In a short blurb? We talk books.
Was Tana French’s Faithful Place all the first few pages promised me it would be? Yes! … and no.
It pains me to criticize this book because I love French’s writing. I love the language, the Irish slang… and I absolutely envy her metaphors and similes. She describes things in perfect ways I would never have thought of, that are descriptive without being wordy or weighty, and make a world, a moment, an emotion, lift off the page and come alive. The intrigue of a double murder held me throughout. The plot was fairly well-paced and kept me guessing.
Something was missing. I couldn’t shake the feeling that the book was lacking something. And if I had to point to any one thing, it would be character development. Don’t get me wrong… the characters were well-defined, they had dynamic moments when they realized something about themselves or another and changed a bit, grew up. But overall, I didn’t feel much real emotion toward any of them. (Having the book writtenas the first-person account of the hard-ass main character probably has something to do with it.) I didn’t feel particularly attached to the characters (as I did in Art of Fielding), and the story fell just short of engrossing (not quite on the Michael Koryta or Suzanne Collins level of story-telling… but then again, how many authors are?). At the end of the book, I felt a little like I just read a melodrama, complete with internal conflict, villains, and helpless women; fight scenes, love-making, and a great setting… and very little surprises.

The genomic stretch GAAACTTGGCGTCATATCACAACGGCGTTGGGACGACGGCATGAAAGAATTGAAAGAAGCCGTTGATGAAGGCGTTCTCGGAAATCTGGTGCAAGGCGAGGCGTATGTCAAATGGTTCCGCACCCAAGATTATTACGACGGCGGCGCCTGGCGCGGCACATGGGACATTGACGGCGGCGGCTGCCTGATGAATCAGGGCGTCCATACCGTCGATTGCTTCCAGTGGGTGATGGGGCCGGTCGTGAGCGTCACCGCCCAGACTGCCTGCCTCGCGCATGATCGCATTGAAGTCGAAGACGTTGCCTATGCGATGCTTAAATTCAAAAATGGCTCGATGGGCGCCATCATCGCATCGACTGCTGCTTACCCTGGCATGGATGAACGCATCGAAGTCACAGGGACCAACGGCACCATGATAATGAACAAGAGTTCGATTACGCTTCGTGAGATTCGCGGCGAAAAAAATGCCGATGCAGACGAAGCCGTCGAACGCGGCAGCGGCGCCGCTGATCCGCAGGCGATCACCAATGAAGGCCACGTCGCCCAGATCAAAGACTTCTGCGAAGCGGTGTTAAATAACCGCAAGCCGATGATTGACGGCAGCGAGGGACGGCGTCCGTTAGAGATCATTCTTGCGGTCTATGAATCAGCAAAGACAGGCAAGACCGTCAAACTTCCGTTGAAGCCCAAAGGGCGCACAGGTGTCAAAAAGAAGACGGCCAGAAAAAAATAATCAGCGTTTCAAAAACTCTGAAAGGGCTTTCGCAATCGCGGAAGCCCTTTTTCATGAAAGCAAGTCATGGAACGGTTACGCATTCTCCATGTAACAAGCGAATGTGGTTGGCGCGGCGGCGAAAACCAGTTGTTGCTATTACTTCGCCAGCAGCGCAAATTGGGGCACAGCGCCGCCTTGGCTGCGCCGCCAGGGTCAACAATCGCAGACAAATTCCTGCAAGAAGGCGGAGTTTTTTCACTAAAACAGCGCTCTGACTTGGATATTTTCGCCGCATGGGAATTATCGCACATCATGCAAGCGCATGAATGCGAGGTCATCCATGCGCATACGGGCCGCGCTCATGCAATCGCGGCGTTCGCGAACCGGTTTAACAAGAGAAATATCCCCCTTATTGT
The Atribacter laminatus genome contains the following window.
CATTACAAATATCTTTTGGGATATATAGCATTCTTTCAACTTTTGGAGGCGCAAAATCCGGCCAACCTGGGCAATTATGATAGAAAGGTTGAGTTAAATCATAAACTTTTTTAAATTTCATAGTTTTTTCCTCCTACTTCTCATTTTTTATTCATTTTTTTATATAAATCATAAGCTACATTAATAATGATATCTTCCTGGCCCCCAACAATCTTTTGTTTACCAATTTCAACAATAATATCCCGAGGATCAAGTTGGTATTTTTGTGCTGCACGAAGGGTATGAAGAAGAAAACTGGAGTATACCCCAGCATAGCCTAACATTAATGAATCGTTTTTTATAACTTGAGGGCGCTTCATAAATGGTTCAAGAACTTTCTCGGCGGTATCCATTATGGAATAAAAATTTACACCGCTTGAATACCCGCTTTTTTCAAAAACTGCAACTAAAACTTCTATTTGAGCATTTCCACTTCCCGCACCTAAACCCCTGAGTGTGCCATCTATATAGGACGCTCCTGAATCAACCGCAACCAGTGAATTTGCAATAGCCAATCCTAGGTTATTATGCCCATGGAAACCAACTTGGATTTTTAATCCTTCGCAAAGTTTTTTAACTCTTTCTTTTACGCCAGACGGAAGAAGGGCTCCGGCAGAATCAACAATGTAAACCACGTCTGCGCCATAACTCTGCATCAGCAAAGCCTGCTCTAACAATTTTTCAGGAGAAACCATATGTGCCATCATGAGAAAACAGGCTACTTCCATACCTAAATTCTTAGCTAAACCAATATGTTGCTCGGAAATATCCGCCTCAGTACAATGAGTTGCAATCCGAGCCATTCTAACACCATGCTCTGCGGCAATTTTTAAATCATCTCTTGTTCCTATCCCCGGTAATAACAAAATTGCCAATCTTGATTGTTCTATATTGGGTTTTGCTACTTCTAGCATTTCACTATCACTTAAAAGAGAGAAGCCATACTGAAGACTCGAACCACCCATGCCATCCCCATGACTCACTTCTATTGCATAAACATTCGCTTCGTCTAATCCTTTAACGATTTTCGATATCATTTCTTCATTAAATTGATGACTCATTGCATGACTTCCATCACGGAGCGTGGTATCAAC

Read if: You value good writing over a good story, you love Ireland, or you’re interested in the dynamics and power of space and “home”. In a way, the book was very much a return-home narrative, a finding home narrative, and it hit dead-on that feeling of simultaneously belonging and not belonging in a home left behind. Space molds every bit of this story, which can be awfully fascinating for those interested in this area of lit theory.
Do NOT read if: You’re looking for an action-packed thriller, you’re looking for a book where you can laugh and cry aloud, or you hate Ireland! (If you hate Ireland… shame on you!)